With renewed passion and fresh eyes, my story will take wing.
Happy New Year! I know I’m a week late to the party, but I’m finally feeling like getting started, so better late, right?
A new year, a new project
I have an exciting new project for this year inspired by a tweet from Julie Reeser (@abetterjulie) asking about end of year processing and planning. She got me thinking about planning. I’ve been in survival mode for a very long time and though I’m glad that keeps me in the moment, it has kept me from making plans.
Julie’s tweet got me thinking about the many times I have happened upon a submission that excited me only to find out the deadline had just passed or was hours from closing. I don’t want to live on the edge of submission deadlines anymore. I want to plan ahead and have the time to submit my best work to reach my publication goals. To this end, I am starting a quarterly daily planner with writers who are submitting short stories and poetry while writing novels specifically in mind. As in me and hopefully you.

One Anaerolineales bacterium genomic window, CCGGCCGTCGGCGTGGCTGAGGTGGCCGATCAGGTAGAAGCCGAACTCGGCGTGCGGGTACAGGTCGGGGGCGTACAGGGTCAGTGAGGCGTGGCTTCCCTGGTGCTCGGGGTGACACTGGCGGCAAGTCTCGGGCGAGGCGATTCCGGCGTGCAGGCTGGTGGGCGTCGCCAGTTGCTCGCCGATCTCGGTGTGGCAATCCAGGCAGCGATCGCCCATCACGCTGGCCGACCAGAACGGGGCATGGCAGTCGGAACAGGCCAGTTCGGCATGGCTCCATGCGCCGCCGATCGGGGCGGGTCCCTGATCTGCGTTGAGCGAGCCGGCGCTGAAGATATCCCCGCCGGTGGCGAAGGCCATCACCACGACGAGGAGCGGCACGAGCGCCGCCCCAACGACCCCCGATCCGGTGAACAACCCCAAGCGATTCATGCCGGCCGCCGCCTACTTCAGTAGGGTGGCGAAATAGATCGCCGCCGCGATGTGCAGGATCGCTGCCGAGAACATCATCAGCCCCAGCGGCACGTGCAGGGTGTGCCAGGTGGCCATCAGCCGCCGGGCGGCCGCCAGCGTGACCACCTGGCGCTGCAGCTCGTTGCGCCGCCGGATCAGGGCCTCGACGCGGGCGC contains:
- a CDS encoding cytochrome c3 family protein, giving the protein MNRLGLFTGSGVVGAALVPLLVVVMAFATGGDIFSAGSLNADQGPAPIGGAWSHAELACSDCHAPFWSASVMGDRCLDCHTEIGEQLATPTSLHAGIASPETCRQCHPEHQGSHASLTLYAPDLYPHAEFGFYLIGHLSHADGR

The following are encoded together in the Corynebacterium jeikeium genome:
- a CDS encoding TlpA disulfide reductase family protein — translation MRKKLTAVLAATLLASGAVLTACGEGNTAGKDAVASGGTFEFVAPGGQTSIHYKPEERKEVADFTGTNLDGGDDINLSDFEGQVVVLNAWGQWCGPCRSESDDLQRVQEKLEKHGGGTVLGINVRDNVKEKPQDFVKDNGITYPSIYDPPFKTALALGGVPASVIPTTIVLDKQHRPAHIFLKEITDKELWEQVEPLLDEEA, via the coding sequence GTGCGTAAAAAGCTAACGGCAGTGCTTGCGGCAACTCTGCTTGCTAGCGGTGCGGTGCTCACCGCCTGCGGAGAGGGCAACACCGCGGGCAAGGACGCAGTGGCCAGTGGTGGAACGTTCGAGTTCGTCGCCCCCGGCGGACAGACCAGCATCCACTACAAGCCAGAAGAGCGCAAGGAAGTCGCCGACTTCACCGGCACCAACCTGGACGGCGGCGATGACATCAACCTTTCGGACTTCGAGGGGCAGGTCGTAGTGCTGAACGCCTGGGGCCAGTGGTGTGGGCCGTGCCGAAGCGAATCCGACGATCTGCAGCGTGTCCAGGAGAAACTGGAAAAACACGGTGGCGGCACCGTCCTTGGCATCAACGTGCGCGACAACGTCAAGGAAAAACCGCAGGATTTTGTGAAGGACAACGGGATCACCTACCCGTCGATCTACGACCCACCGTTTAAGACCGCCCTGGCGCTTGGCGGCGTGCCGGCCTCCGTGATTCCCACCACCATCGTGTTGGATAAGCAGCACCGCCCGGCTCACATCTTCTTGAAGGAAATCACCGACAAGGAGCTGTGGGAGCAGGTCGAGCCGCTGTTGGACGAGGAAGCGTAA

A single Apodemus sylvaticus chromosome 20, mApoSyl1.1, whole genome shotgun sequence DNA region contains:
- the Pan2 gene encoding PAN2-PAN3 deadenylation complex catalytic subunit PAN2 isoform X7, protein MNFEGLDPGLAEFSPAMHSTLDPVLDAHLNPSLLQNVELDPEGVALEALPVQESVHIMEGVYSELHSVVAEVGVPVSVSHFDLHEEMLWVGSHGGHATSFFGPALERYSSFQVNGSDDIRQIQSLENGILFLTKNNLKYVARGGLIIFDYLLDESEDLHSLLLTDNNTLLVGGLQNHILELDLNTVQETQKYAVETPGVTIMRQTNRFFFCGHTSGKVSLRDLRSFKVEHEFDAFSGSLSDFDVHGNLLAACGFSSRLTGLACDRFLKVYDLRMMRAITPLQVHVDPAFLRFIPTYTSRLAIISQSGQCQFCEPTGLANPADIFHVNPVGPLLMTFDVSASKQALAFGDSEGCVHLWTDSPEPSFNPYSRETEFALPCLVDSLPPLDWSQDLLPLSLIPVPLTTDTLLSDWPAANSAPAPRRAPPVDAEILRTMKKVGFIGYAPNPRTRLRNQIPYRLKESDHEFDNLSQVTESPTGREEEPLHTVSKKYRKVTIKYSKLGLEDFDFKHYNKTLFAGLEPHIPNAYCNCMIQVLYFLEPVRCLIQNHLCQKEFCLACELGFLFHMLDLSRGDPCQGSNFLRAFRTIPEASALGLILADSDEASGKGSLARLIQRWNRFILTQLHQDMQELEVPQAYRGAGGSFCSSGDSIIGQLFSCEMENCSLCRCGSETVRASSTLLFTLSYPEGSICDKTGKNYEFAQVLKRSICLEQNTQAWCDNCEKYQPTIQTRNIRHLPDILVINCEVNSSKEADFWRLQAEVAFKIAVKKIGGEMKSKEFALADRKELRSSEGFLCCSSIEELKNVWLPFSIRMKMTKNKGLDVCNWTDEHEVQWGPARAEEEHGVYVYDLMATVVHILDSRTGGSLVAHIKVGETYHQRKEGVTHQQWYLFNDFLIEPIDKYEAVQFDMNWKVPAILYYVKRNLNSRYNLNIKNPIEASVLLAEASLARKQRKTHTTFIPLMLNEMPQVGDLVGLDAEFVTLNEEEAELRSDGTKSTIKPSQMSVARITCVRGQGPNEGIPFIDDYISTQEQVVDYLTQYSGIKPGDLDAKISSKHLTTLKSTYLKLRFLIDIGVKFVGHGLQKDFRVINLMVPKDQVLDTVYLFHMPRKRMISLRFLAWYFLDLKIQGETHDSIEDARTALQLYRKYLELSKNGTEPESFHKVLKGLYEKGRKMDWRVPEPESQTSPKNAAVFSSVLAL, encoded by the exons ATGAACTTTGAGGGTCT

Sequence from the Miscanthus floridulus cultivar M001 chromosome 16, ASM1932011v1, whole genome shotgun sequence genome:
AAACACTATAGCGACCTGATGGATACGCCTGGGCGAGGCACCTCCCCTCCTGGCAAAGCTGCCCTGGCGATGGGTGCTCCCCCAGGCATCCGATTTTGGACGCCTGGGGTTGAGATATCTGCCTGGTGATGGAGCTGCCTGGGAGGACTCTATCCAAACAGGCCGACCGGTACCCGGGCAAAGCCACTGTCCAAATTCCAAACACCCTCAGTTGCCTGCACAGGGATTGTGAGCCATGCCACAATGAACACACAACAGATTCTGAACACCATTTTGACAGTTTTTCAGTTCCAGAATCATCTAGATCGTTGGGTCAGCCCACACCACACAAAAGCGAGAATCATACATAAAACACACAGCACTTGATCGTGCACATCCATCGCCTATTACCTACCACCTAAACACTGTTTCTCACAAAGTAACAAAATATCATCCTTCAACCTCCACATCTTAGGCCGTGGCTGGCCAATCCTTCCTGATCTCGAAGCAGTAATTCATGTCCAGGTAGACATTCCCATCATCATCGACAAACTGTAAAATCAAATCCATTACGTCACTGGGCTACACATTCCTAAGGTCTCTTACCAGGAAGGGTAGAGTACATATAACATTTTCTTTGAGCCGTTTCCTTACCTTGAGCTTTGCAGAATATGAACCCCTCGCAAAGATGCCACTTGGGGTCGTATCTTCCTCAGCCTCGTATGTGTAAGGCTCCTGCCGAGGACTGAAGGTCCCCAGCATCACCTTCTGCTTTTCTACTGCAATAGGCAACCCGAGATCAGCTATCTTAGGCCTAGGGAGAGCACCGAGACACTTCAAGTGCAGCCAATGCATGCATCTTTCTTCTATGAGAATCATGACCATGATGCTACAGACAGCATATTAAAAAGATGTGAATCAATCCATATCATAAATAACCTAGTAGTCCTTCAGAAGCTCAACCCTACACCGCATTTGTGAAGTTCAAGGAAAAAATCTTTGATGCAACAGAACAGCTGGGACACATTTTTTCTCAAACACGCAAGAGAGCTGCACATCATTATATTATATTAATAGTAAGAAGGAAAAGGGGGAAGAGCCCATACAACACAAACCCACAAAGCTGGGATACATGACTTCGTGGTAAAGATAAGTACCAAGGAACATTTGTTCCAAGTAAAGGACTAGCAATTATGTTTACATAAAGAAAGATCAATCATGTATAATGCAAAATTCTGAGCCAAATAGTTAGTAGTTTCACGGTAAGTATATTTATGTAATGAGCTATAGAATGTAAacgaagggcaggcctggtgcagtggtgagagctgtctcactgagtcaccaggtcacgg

My original goal was to have the first quarter (January – March) planner available to download already, but that doesn’t make a lot of sense because this is really an experiment in what actually works to motivate me to get stories submitted, rejected, revised, (submitted, rejected, submitted) x infinity, rejected and finally accepted. It’s the multiplication part I appear to have a problem with and hope to overcome.
One of the ideas that has inspired me to submit more–work harder toward rejection–is the lovely goal of reaching 100 rejections in a year. On the surface, that sounds pretty crazy: I would have to write 100 stories in a year? No. Having that many drafts by the end of the year would be awesome! But I don’t think I would have time to do anything else, and I have other stuff to do. I wouldn’t send the same story off to be rejected from 100 different editors either. However, in a combination of daily submission goals for stories I have written and stories I will write along with poetry submissions, contest entries and a grant submission or two, I might be able to reach that goal of 100 rejections along with a pile of acceptance letters. That’s the joy of the idea. If you look for 100 rejection letters, you may have to work harder because of the people who start saying yes. It’s a great form of reverse psychology as long as your actual goal is to publish and not to accumulate rejection letters.